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Inadequate sanitation costs Pakistan up to 3.9 percent of GDP

Islamabad, Thu, 12 Apr 2012 ANI

Islamabad, Apr 12 (ANI): Inadequate sanitation causes Pakistan economic losses totaling US$ 5.7 billion (PKR 343.7 billion) each year. This is equivalent to 3.9 percent of the country's GDP, according to a new report published by the Water and Sanitation Program (WSP), a multi-donor partnership administered by the World Bank.

The report, The Economic Impacts of Inadequate Sanitation in Pakistan, is based on evidence on the adverse economic impacts of inadequate sanitation, which include costs associated with death and disease, accessing and treating water, and losses in education, productivity and time due to sanitation issues.

The report shows that the largest share of losses is due to premature mortality and other health-related impacts of poor sanitation being PKR 299.6 billion (US$4.9 billion) amounting to 87.2 percent of the total economic cost. This includes costs related to premature mortality, productivity loss due to illness and cost of treatment. The water-related economic cost is estimated as PKR16 billion (US$262.7 million), which includes costs related to bottled water, household treatment and pipe-water cost due to sanitation.

The report also estimates welfare costs at PKR 22.8 billion (US$374.4 million), which includes time loss for defecating in the open. The economic cost for loss of tourism is estimated at PKR 5.4 billion (US$84 million).

"The total amount of the losses caused by poor sanitation in Pakistan is 7 times higher than the national health budget and 3.5 times higher than the national education budget, said Rachid Benmessaoud, World Bank Country Director for Pakistan. "These figures have caught the attention of policy-makers and Pakistan has already started the development of federal and provincial policies".

In Pakistan, diarrhea is the largest contributor to health-related economic impacts resulting from poor sanitation, amounting to almost two-third of the total health-related impacts. 63 percent of the premature mortality-related economic losses out of the total economic impact are due to deaths and diseases among children under five.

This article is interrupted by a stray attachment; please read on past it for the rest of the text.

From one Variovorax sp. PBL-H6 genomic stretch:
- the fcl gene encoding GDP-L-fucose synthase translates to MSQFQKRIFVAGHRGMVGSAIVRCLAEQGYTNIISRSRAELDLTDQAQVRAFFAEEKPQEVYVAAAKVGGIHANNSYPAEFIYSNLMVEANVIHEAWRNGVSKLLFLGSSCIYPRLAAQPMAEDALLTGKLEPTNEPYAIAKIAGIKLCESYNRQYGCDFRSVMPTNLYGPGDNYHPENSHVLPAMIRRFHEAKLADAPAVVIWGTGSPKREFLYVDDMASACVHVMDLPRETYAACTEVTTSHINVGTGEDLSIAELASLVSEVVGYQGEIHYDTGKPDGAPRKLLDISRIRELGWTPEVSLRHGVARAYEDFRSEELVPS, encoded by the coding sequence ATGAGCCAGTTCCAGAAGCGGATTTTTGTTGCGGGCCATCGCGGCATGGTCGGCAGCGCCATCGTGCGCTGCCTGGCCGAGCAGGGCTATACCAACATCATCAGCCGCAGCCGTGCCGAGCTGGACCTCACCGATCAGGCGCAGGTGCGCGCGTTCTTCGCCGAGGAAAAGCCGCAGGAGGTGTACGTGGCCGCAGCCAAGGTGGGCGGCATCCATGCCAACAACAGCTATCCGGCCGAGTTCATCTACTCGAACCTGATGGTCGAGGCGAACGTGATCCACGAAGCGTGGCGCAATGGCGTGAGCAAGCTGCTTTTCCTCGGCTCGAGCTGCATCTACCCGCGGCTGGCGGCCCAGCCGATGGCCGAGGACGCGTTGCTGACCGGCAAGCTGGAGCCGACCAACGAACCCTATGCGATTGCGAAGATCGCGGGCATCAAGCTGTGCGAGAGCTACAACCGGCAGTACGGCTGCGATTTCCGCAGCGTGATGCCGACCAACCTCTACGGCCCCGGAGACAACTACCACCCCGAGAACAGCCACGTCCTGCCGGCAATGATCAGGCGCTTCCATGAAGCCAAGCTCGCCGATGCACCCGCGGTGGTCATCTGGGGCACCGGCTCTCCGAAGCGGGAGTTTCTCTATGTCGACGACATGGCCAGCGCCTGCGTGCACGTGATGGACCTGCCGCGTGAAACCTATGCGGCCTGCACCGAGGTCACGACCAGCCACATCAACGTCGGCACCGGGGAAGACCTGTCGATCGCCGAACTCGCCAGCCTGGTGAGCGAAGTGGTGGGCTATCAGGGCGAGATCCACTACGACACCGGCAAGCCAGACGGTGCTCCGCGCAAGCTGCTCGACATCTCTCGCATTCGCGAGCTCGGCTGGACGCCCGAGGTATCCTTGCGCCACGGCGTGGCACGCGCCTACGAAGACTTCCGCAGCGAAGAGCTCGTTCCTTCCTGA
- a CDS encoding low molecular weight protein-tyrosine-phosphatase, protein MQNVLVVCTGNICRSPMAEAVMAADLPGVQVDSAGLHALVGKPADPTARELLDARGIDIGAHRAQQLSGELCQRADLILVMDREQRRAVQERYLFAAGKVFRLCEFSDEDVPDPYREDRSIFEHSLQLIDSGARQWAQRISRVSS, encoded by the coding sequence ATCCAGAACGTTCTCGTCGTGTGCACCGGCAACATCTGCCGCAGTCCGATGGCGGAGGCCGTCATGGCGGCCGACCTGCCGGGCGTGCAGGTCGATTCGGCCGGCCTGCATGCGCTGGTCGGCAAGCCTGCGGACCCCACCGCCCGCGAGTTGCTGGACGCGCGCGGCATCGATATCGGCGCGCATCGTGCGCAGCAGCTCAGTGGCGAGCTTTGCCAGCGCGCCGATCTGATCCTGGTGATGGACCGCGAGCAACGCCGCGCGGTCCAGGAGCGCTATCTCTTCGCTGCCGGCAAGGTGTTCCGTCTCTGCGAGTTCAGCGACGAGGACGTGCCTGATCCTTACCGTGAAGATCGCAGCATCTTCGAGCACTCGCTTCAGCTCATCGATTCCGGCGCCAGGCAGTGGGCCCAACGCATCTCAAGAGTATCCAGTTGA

Diarrhea among children under five accounts for PKR 121.5 billion (US$ 2 billion) amounting to 40.5 percent of all health-related economic impacts. This is followed by acute lower respiratory infections, which account for about PKR 25.2 billion (US$ 414.9 million) amounting to 8.4 percent of all health-related impacts.

"Similar studies carried out in East Asia, Africa and elsewhere in South Asia indicated annual per capita losses of US$ 28.6 in Indonesia, US$ 29.6 in Bangladesh and US$ 20.0 in Nigeria," said Christopher Juan Costain, Regional Team Leader for WSP in South Asia. "Pakistan's loss per capita is PKR 2,160 (US$ 35.5). For decades we have been aware of the significant health impacts of poor sanitation, this report not only puts a number on health losses, but also identifies and quantifies areas where sanitation takes a toll.

The report underlines that substantial investments are needed to improve sanitation. Poor sanitation needs to be given priority treatment at all administrative levels-local, provincial, and national-and investments should be made to build moderately improved and hygienic latrines in both urban and rural areas. These investments could include increased sanitation coverage, as already targeted in various government policies.

This rising trend in the Government's budgetary allocation to sanitation indicates a strong commitment to improve sanitation outcomes.

The report shows that sanitation and hygiene-related improvements will reduce premature deaths and related morbidity, limit domestic water-related costs, reduce absenteeism at schools and workplaces, and improve welfare and productivity.

Potential gain for Pakistan of about PKR 140 billion (US$ 2.3 billion) is expected as a result of comprehensive efforts to improve the level of sanitation, the report estimates.

Juan Costain, Regional Team Leader for WSP in South Asia, presented the study and Rachid Benmessaoud, Country Director, World Bank Pakistan, made the opening remarks at the event, which was well attended with the media turning up in large numbers. (ANI)


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